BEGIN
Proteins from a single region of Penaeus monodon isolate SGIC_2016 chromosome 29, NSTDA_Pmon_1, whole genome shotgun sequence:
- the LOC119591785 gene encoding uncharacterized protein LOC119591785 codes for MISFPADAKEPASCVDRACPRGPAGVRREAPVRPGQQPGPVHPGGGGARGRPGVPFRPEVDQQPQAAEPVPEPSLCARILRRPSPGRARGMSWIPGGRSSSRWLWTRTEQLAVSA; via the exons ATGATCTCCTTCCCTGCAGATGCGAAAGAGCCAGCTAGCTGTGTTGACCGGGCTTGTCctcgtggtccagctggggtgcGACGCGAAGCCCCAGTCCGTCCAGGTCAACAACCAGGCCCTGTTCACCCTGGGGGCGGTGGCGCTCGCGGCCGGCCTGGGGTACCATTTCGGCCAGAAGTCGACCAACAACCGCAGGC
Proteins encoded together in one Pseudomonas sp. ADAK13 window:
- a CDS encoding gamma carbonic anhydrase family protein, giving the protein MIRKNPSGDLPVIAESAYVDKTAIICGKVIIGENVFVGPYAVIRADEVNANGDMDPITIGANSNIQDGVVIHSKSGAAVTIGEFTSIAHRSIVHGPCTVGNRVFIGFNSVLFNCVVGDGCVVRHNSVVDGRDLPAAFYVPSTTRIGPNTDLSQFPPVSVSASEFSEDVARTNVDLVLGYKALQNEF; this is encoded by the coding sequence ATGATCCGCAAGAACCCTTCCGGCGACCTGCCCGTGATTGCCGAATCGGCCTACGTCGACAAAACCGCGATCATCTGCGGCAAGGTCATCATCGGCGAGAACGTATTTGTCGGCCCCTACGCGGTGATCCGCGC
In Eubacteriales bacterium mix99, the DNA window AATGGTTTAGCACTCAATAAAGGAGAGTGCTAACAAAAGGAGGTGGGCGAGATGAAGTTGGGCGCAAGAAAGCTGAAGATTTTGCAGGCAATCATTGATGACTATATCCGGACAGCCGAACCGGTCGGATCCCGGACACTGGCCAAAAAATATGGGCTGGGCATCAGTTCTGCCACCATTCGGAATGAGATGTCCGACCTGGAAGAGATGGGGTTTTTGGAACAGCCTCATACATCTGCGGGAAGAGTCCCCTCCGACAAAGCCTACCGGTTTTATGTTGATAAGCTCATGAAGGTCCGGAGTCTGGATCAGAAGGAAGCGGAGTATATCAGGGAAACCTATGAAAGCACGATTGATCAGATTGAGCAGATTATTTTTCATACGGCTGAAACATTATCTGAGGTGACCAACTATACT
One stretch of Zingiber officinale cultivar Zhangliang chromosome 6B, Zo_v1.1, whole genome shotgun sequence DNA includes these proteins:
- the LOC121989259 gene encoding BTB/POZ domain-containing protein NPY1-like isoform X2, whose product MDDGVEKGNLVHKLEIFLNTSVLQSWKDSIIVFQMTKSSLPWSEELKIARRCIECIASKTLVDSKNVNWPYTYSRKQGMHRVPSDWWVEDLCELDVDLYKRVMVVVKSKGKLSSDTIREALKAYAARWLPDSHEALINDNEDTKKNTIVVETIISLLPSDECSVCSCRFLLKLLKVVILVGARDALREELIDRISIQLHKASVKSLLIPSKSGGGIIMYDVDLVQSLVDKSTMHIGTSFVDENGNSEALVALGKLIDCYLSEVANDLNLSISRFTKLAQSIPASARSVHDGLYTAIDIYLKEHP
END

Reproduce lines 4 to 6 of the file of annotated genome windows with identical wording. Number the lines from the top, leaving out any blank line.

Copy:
- a CDS encoding gamma carbonic anhydrase family protein, giving the protein MIRKNPSGDLPVIAESAYVDKTAIICGKVIIGENVFVGPYAVIRADEVNANGDMDPITIGANSNIQDGVVIHSKSGAAVTIGEFTSIAHRSIVHGPCTVGNRVFIGFNSVLFNCVVGDGCVVRHNSVVDGRDLPAAFYVPSTTRIGPNTDLSQFPPVSVSASEFSEDVARTNVDLVLGYKALQNEF; this is encoded by the coding sequence ATGATCCGCAAGAACCCTTCCGGCGACCTGCCCGTGATTGCCGAATCGGCCTACGTCGACAAAACCGCGATCATCTGCGGCAAGGTCATCATCGGCGAGAACGTATTTGTCGGCCCCTACGCGGTGATCCGCGC
In Eubacteriales bacterium mix99, the DNA window AATGGTTTAGCACTCAATAAAGGAGAGTGCTAACAAAAGGAGGTGGGCGAGATGAAGTTGGGCGCAAGAAAGCTGAAGATTTTGCAGGCAATCATTGATGACTATATCCGGACAGCCGAACCGGTCGGATCCCGGACACTGGCCAAAAAATATGGGCTGGGCATCAGTTCTGCCACCATTCGGAATGAGATGTCCGACCTGGAAGAGATGGGGTTTTTGGAACAGCCTCATACATCTGCGGGAAGAGTCCCCTCCGACAAAGCCTACCGGTTTTATGTTGATAAGCTCATGAAGGTCCGGAGTCTGGATCAGAAGGAAGCGGAGTATATCAGGGAAACCTATGAAAGCACGATTGATCAGATTGAGCAGATTATTTTTCATACGGCTGAAACATTATCTGAGGTGACCAACTATACT
One stretch of Zingiber officinale cultivar Zhangliang chromosome 6B, Zo_v1.1, whole genome shotgun sequence DNA includes these proteins: